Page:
Protestants would make their own accommodations. The Puritans, for all their reputation of dour prudery (a misreading that went unquestioned int he ninteenth century) did not frown on married joys; they were not puritanical intheir view of love. "The Use of the Marriage Bed," wrote one early massachusetts divien, Deward Taylor, is "founded in mans Nature"; others, like John Cotton, entheusiastically seconding Taylor, ridiculed the Catholic cult of virginity.

Asceticism had been the appropriate antidote to unchecked erotic self-indulgence (in the Roman Empire).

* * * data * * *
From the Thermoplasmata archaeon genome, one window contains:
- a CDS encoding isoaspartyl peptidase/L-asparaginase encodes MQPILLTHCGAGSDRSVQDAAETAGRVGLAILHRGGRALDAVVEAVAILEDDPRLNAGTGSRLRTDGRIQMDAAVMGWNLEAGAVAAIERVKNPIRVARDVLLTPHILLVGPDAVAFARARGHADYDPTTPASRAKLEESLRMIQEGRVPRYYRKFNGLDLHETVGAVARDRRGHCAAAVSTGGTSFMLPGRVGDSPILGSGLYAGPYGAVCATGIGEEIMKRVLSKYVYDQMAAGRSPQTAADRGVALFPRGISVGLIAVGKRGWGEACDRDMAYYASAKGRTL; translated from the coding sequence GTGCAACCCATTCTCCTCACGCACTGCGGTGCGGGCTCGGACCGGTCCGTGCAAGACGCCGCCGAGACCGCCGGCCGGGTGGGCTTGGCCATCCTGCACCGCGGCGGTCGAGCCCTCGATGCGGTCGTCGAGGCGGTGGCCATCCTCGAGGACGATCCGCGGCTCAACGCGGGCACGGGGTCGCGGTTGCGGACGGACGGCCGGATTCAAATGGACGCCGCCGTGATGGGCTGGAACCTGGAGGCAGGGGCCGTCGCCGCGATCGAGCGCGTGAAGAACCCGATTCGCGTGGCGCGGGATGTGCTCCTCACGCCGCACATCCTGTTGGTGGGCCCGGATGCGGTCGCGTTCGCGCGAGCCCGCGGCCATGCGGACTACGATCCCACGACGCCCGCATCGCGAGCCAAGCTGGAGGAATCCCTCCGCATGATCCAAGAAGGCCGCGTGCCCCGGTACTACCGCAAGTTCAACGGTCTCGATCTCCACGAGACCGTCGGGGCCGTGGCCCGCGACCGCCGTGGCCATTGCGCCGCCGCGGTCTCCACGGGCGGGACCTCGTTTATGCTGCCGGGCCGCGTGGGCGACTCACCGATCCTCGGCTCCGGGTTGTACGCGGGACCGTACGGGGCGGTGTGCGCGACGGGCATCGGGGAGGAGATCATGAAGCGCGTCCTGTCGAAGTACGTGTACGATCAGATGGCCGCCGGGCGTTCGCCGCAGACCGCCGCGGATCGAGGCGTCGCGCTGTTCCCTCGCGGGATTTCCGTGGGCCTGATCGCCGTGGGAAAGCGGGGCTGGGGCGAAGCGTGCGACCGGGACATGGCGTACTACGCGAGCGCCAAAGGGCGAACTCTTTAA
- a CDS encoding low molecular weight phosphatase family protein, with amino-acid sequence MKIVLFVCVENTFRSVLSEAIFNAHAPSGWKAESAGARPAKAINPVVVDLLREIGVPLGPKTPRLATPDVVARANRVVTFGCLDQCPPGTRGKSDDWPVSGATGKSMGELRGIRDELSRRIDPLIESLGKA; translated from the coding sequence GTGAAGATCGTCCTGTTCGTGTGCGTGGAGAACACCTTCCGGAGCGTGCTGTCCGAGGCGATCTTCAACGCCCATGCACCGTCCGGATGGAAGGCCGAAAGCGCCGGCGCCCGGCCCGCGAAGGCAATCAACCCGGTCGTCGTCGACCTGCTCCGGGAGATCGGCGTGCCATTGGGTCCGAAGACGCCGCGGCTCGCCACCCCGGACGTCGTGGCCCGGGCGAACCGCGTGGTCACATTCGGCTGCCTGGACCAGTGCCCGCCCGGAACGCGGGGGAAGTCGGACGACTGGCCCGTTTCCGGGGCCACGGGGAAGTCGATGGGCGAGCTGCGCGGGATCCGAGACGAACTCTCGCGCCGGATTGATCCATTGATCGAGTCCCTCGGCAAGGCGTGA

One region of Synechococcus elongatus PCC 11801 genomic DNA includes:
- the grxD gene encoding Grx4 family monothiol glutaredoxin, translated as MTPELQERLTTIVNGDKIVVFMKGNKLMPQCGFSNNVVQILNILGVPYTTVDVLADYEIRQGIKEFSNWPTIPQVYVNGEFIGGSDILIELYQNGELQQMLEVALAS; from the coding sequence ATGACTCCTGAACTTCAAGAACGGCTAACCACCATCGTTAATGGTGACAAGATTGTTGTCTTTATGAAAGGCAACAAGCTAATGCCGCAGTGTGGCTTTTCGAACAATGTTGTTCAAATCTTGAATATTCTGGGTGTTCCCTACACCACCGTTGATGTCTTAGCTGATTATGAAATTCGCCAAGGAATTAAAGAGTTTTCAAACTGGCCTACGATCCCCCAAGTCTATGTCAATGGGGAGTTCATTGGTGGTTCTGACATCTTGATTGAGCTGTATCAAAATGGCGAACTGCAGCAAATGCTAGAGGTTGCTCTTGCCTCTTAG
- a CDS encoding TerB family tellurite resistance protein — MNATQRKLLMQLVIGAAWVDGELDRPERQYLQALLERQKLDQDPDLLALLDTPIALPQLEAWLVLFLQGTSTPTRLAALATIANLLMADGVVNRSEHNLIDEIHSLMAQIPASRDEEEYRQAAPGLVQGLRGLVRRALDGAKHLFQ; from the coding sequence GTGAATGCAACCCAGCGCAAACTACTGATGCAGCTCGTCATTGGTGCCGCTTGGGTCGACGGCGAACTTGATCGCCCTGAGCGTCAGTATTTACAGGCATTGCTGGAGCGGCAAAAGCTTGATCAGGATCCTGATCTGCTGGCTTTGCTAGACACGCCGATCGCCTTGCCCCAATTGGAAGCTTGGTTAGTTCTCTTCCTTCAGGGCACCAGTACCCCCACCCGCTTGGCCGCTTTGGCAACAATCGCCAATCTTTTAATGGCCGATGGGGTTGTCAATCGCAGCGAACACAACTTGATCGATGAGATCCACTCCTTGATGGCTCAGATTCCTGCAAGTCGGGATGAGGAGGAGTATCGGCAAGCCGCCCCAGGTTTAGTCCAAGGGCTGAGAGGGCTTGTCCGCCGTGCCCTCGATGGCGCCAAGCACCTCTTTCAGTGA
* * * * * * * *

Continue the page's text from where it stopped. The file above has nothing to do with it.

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...just to clarify for me, the Puritans would still have been against physical intimacy (ie sex) before marriage, yes? –  Clockwork-Muse Jul 9 '13 at 17:25
    
@Clockwork-Muse yup. –  JoeHobbit Jul 9 '13 at 19:22
    
"... in favour of married sexuality". And Catholics were not? Can you quote verbatim what Gay said? –  Eugene Seidel Jul 9 '13 at 20:05